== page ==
Friday, May 29, 2015

"Only God Can Make a Kitten" Quietly Promotes Outdoor Exploration

I'm always on the look out for God-aware picture books to enrich my boys' understanding of Him. Only God Can Make a Kitten, by Rhonda Gowler Greene and illustrated by Laura J. Bryant looked promising for several reasons. The book follows a curious boy, his mom and baby sister as they romp through quintessential experiences of a curious kid outdoors- star gazing, tree climbing, beach splashing, nest spying and kitten snuggling to name a few. With each new scene, the boy asks, "Mama, who made...?" Mama answers her little boy in simple rhyme that God made each wonder he points out.

"Mama, look! On the ground! Who makes these rocks so smooth and round?" the boy exclaims as he scales a pile of boulders. "With a way unknown, only God can make a stone," Mama answers as she climbs after her son.

Clearly, the emphasis is on maintaining the rhyme and allowing for mystery, not presenting awe-inspiring facts about nature (which my curious, outdoors-loving boys would have preferred). However, I liked that the entire book follows the young family as they appreciate the wonders of creation.  For parents, this book is a good reminder of the treasure that is spending time outdoors, allowing our children to take the lead.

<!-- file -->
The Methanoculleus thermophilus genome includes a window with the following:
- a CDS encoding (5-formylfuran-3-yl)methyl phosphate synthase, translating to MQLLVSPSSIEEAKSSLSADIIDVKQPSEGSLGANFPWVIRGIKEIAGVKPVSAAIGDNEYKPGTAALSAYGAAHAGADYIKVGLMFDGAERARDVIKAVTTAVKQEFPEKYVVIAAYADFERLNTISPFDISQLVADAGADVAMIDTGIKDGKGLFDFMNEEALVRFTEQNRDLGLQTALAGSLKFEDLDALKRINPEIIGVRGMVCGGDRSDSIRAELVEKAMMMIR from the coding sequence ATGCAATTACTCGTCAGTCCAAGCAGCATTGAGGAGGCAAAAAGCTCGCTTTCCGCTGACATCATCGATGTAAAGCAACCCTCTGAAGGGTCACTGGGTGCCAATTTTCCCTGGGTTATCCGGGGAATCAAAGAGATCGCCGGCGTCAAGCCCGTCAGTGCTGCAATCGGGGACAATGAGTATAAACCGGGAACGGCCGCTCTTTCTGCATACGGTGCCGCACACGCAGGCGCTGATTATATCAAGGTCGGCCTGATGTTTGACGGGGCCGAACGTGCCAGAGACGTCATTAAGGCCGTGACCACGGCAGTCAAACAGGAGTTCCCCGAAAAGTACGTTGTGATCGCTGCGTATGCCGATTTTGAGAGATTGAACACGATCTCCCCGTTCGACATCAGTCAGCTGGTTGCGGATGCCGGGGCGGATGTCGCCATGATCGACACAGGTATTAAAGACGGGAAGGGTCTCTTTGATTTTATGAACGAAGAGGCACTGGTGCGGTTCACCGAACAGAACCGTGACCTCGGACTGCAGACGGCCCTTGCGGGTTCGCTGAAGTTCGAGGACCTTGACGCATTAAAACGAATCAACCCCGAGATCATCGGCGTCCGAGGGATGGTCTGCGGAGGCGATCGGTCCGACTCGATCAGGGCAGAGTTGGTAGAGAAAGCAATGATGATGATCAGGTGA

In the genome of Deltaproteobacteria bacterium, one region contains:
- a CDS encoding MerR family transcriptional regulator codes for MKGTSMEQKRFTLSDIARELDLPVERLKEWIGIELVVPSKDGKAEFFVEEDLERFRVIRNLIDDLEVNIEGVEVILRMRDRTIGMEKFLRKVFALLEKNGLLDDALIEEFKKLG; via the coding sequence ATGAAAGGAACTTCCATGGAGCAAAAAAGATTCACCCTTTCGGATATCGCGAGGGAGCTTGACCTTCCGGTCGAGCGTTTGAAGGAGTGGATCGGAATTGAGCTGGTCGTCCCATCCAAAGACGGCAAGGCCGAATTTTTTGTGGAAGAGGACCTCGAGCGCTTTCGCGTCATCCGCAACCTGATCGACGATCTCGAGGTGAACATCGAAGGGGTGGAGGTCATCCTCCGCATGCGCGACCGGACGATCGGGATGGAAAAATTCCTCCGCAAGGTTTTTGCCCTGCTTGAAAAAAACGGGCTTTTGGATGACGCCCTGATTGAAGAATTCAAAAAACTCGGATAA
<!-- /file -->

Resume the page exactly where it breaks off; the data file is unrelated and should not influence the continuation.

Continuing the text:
My three boys enjoy doing all the things that the characters in this book do, and my oldest is always asking questions, so I thought this might be of interest to them. The age range, according to publisher Zonderkids, is 4-8, and my two oldest fit into this bracket. However, the book did not really hold their interest because, my 6-year-old says, "I like books that tell a story; this one didn't really have a story." Though he didn't mention it, I think the soft pastel watercolor illustrations might also explain why my boys weren't drawn in the way I'd hoped; they tend to like bolder colors.

Only God Can Make a Kitten would make a sweet bedtime story for the 2- to 3-year-old set, who might not fully grasp the vocabulary, but would enjoy the soft artwork and lulling sound of the rhymes. Curious and thoughtful outdoor adventurers in the recommended 4- to 8-year-old range might opt to skip the book and head outside instead.

*I received a copy of this book from BookLook Bloggers in exchange for my honest review.*

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